- In any contested case, all parties thereto shall be given reasonable notice of the afforded hearing by the Mayor or the agency, as the case may be. The notice shall state the time, place, and issues involved, but if, by reason of the nature of the proceeding, the Mayor or the agency determines that the issues cannot be fully stated in advance of the hearing, or if subsequent amendment of the issues is necessary, they shall be fully stated as soon as practicable, and opportunity shall be afforded all parties to present evidence and argument with respect thereto. The notice shall also state that if a party or witness is deaf, or because of a hearing impediment cannot readily understand or communicate the spoken English language, the party or witness may apply to the agency for the appointment of a qualified interpreter. Unless otherwise required by law, other than this subchapter, any contested case may be disposed of by stipulation, agreed settlement, consent order, or default.
- In contested cases, except as may otherwise be provided by law, other than this subchapter, the proponent of a rule or order shall have the burden of proof. Any oral and any documentary evidence may be received, but the Mayor and every agency shall exclude irrelevant, immaterial, and unduly repetitious evidence. Every party shall have the right to present in person or by counsel his case or defense by oral and documentary evidence, to submit rebuttal evidence, and to conduct such cross-examination as may be required for a full and true disclosure of the facts. Where any decision of the Mayor or any agency in a contested case rests on official notice of a material fact not appearing in the evidence in the record, any party to such case shall on timely request be afforded an opportunity to show the contrary.
- The Mayor or the agency shall maintain an official record in each contested case, to include testimony and exhibits, but it shall not be necessary to make any transcription unless a copy of such record is timely requested by any party to such case, or transcription is required by law, other than this subchapter. The testimony and exhibits, together with all papers and requests filed in the proceeding, and all material facts not appearing in the evidence but with respect to which official notice is taken, shall constitute the exclusive record for order or decision. No sanction shall be imposed or rule or order or decision be issued except upon consideration of such exclusive record, or such lesser portions thereof as may be agreed upon by all the parties to such case. The cost incidental to the preparation of a copy or copies of a record or portion thereof shall be borne equally by all parties requesting the copy or copies.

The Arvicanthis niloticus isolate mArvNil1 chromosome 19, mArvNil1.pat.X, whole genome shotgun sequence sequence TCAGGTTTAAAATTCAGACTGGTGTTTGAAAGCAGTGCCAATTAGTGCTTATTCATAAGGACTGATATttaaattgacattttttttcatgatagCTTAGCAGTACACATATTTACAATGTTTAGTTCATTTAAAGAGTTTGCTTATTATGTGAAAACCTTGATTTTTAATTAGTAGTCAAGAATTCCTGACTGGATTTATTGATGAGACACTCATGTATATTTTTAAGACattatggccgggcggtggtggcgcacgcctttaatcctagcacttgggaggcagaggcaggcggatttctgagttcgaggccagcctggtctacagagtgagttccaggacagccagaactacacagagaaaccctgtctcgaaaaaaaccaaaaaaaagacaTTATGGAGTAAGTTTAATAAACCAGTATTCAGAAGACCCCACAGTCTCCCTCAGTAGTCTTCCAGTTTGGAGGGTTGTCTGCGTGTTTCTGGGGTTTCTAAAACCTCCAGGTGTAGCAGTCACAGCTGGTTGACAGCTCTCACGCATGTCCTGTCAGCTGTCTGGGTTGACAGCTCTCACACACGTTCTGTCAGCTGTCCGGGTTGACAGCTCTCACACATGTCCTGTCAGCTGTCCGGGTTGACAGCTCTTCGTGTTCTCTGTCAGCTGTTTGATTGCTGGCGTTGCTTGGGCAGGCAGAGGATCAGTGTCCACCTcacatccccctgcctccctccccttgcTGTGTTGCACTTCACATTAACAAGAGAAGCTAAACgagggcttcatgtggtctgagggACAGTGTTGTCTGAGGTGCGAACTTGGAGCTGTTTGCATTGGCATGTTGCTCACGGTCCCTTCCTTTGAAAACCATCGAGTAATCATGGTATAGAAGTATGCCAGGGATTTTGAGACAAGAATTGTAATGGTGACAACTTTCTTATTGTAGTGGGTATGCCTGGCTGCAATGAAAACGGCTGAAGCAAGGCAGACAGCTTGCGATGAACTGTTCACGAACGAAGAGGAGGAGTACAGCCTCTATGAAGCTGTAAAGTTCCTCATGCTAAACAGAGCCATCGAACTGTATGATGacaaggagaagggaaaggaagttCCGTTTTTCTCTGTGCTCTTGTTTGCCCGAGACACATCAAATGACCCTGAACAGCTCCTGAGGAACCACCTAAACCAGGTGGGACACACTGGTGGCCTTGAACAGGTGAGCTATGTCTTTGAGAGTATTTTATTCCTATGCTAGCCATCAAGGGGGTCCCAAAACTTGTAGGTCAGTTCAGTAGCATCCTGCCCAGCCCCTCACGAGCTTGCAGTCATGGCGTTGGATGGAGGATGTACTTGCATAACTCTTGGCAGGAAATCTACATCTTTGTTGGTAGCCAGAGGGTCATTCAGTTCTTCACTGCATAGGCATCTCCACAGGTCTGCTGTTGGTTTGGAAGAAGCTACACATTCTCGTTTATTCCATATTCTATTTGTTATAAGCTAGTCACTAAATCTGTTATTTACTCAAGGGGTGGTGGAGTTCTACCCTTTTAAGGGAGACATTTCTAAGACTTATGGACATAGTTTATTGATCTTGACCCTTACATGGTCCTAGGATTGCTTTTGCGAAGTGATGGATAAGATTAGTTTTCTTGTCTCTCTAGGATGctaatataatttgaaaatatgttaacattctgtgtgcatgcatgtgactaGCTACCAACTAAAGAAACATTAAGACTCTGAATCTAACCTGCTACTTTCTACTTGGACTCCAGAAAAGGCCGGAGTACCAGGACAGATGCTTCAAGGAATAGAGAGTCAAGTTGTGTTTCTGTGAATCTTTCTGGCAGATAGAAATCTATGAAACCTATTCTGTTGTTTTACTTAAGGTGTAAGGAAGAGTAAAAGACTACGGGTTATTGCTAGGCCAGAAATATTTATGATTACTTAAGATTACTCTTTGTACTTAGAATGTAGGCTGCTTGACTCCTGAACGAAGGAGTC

- Whenever in a contested case a majority of those who are to render the final order or decision did not personally hear the evidence, no order or decision adverse to a party to the case (other than the Mayor or an agency) shall be made until a proposed order or decision, including findings of fact and conclusions of law, has been served upon the parties and an opportunity has been afforded to each party adversely affected to file exceptions and present argument to a majority of those who are to render the order or decision, who, in such case, shall personally consider such portions of the exclusive record, as provided in subsection (c) of this section, as may be designated by any party.
- Every decision and order adverse to a party to the case, rendered by the Mayor or an agency in a contested case, shall be in writing and shall be accompanied by findings of fact and conclusions of law. The findings of fact shall consist of a concise statement of the conclusions upon each contested issue of fact. Findings of fact and conclusions of law shall be supported by and in accordance with the reliable, probative, and substantial evidence. A copy of the decision and order and accompanying findings and conclusions shall be given by the Mayor or the agency, as the case may be, to each party or to his attorney of record.
Historical and Statutory
1981 Ed., § 1-1509.
1973 Ed., § 1-1509.
Legislative History of Laws
For legislative history of D.C. Law 1-19, see Historical and Statutory Notes following § 2-501.
For legislative history of D.C. Law 1-96, see Historical and Statutory Notes following § 2-531.
Law 4-67 was introduced in Council and assigned Bill No. 4-55, which was referred to the Committee on the Judiciary. The Bill was adopted on first and second readings on October 13, 1981 and October 27, 1981, respectively. Signed by the Mayor on November 9, 1981, it was assigned Act No. 4-113 and transmitted to both Houses of Congress for its review.
Law 7-62 was introduced in Council and assigned Bill No. 7-108, which was referred to the Committee on Government Operations. The Bill was adopted on first and second readings on October 13, 1987 and October 27, 1987, respectively. Signed by the Mayor on November 5, 1987, it was assigned Act No. 7-95 and transmitted to both Houses of Congress for its review.
This section is based upon §§ 9 and 10 of the Uniform Law Commissioners' Model State Administrative Procedure Act (1961 Act). See 15 Uniform Laws Annotated, Master Edition, or ULA Database on Westlaw.
DC CODE § 2-509
Current through December 11, 2012
(Oct. 21, 1968, 82 Stat. 1208, Pub. L. 90-614, § 10; Oct. 8, 1975, D.C. Law 1-19, title I, § 102(gg)-(kk), 22 DCR 2054; Mar. 29, 1977, D.C. Law 1- 96, § 3(a), (c), 23 DCR 9532b; Feb. 11, 1982, D.C. Law 4-67, § 2(a), 28 DCR 5043; Jan. 28, 1988, D.C. Law 7-62, § 14(a), 34 DCR 7426.)